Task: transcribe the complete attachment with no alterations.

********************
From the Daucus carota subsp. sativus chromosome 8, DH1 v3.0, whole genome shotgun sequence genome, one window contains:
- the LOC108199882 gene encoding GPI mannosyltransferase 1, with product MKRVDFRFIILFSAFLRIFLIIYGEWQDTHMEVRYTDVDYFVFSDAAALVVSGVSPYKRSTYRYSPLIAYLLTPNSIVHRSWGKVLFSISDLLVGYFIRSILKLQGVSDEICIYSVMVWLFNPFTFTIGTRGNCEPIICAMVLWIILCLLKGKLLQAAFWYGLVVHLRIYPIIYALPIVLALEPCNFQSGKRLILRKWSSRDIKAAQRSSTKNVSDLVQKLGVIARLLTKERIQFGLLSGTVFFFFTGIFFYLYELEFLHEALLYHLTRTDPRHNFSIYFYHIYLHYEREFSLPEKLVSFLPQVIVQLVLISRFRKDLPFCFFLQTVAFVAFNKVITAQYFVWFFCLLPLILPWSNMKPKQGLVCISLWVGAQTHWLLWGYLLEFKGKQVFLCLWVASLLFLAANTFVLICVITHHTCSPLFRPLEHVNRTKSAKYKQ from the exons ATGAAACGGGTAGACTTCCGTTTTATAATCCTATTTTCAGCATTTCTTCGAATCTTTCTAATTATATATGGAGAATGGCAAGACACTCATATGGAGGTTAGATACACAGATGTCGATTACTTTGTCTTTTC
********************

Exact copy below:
From the Daucus carota subsp. sativus chromosome 8, DH1 v3.0, whole genome shotgun sequence genome, one window contains:
- the LOC108199882 gene encoding GPI mannosyltransferase 1, with product MKRVDFRFIILFSAFLRIFLIIYGEWQDTHMEVRYTDVDYFVFSDAAALVVSGVSPYKRSTYRYSPLIAYLLTPNSIVHRSWGKVLFSISDLLVGYFIRSILKLQGVSDEICIYSVMVWLFNPFTFTIGTRGNCEPIICAMVLWIILCLLKGKLLQAAFWYGLVVHLRIYPIIYALPIVLALEPCNFQSGKRLILRKWSSRDIKAAQRSSTKNVSDLVQKLGVIARLLTKERIQFGLLSGTVFFFFTGIFFYLYELEFLHEALLYHLTRTDPRHNFSIYFYHIYLHYEREFSLPEKLVSFLPQVIVQLVLISRFRKDLPFCFFLQTVAFVAFNKVITAQYFVWFFCLLPLILPWSNMKPKQGLVCISLWVGAQTHWLLWGYLLEFKGKQVFLCLWVASLLFLAANTFVLICVITHHTCSPLFRPLEHVNRTKSAKYKQ from the exons ATGAAACGGGTAGACTTCCGTTTTATAATCCTATTTTCAGCATTTCTTCGAATCTTTCTAATTATATATGGAGAATGGCAAGACACTCATATGGAGGTTAGATACACAGATGTCGATTACTTTGTCTTTTC